Would my dead mother’s voice from old recordings destroy my warm memories?

Michael Harding: How did I get from my mother to Nigel Farage turning his arse to Beethoven?

'In my mind now, my mother is still a teenager, wearing a frock, hugging her sister Nancy.' Photograph: iStock

'In my mind now, my mother is still a teenager, wearing a frock, hugging her sister Nancy.' Photograph: iStock

 

I got a fright last week when I opened an old computer and found recordings of my mother. 

“Nellie’s Voice,” the folder said. 

There were 10 voice files inside, but I didn’t open them. I was afraid that if I heard her talking on some long ago afternoon, it might destroy the warm memory I have constructed of her since she passed away seven years ago. 

In my mind now, she is still a teenager, wearing a frock, hugging her sister Nancy, as they lean against a stone wall in Westmeath; smiling at whoever was taking the picture that now sits on my desk, almost 85 years later. Memories can be a way of reinventing the past. 

But there was another folder on the computer, which I did open; full of voices I recorded in Newfoundland 10 years ago, peppered with stories of fish and birds and drunken sailors.

 One woman spoke of a sea bird called a guillemot, known as a turr in Newfoundland. It’s like a flying penguin, black and white, and can dive below 50 metres in the ocean. Newfoundlanders like to shoot them and then eat them.

After they’ve been shot out at sea, the birds are taken to a shed at the end of a wharf that stands over the water – for cleaning. 

I could almost smell the sea air as the woman described it. 

“The dead birds are dipped in boiling water, roughly plucked, and then rubbed with sawdust to remove the remaining small feathers. These sheds are called Stages, and they are mostly places where men go. They sip rum and make jokes about whatever guy is doing the rubbing.”

She had a lovely laugh, although she wasn’t sentimental about little birds. I was amazed at the intimacy of her voice, after all those years sleeping inside my computer. I felt she was in the room.

I gazed at a picture on the screen; me and her in a bar called the Duke, in St John’s, with pints of lager on the table beside us.

In the background, three men were lined up at the bar, their trousers so low as they leaned towards the counter that the cheeks of their bulging rumps were entirely visible.

“Look at this,” I said, turning the screen to the General, two weeks ago, during the good weather, when he arrived on the patio hanging out of the back of a cigar.

But by then someone entirely different had come into my head

He scrutinised the males.

“Are they Brexiteers?” he wondered.

“Why would you say that?” 

“Because there’s something very English about showing your arse to the world,” he declared.

“This picture is 10 years old,” I pointed out. “I took it in Newfoundland.”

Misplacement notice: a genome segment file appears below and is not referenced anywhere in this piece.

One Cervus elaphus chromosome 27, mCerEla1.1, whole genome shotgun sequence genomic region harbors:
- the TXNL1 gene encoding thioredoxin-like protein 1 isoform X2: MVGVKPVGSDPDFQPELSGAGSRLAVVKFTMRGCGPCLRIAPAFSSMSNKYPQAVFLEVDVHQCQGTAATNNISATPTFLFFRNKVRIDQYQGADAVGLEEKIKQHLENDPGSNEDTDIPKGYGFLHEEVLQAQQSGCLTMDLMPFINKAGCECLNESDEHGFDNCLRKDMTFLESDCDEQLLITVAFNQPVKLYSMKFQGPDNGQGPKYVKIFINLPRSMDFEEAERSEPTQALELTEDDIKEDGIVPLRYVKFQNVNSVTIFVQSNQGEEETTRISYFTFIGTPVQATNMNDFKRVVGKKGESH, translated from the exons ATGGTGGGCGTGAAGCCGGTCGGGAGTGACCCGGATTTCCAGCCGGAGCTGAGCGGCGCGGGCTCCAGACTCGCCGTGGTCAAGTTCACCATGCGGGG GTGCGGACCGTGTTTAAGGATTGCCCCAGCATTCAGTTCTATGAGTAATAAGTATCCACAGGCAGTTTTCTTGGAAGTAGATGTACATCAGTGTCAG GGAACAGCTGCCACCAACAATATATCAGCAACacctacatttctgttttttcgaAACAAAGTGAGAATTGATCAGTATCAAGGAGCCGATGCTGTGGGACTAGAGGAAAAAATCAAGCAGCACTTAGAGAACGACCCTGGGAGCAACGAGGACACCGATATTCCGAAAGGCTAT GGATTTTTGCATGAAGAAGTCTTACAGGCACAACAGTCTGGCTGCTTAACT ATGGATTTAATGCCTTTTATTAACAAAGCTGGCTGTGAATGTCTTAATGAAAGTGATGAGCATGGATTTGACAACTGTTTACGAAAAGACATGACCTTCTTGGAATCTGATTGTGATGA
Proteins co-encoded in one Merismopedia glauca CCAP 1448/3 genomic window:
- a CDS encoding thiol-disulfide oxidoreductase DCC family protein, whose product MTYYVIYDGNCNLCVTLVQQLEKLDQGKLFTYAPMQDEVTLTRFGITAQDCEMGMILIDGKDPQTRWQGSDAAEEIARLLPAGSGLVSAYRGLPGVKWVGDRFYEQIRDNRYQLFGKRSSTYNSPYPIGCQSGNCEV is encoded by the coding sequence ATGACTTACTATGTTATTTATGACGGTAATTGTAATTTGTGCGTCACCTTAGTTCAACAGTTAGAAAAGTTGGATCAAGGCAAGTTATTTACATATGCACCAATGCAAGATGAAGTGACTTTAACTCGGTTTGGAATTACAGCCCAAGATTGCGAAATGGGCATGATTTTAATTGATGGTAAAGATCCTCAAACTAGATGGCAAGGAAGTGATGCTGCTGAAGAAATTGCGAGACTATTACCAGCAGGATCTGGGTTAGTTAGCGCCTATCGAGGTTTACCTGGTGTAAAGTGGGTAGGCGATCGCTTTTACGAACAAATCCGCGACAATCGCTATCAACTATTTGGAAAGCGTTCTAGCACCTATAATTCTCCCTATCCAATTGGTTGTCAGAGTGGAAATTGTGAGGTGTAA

“Don’t underestimate Farage,” the General warned. “He turned his arse to Beethoven a few weeks ago. He’s capable of rewriting Canadian history in the wink of an eye. And Boris Johnson confessed that he liked making buses out of empty wine boxes and painting little people on them; very English.”

Concentration camps

It’s strange that whenever I think of Beethoven’s anthem, I think of concentration camps and how defiantly music completes the human being as a symbol. Orchestras played music in Auschwitz and on the sinking Titanic. Music is an integral component of how human beings face darkness; which is what made the Brexiteer MEPs’ reaction to Beethoven so obscene.   

“What are you thinking of?” the General wanted to know. He always asks me that when his glass is empty. 

“I was thinking how one idea leads to another unrelated idea,” I said.

“Because the arses on a barstool in Newfoundland made you think of Brexiteers; and Farage’s arse in the European Parliament made me think of Beethoven.”

But by then someone entirely different had come into my head; Magdalena. I met her one night in the bar at the National Theatre in Warsaw, after a performance of Tosca, and she had an instrument case strapped to her back. She said she played Timpani in the orchestra, and I told her that I lived in a place called Timpaun, which was a Gaelic word for a percussion instrument.

But I didn’t want to share that anecdote with the General. So instead I told him about my mother; how I found her voice on the old computer and how I was afraid to listen to it.

He eyed me like a walrus inspecting a clam.

“No matter what the topic of conversation is,” he observed, “you always end up thinking of your mother.” 

I didn’t reply. I just went off and got him another drink.

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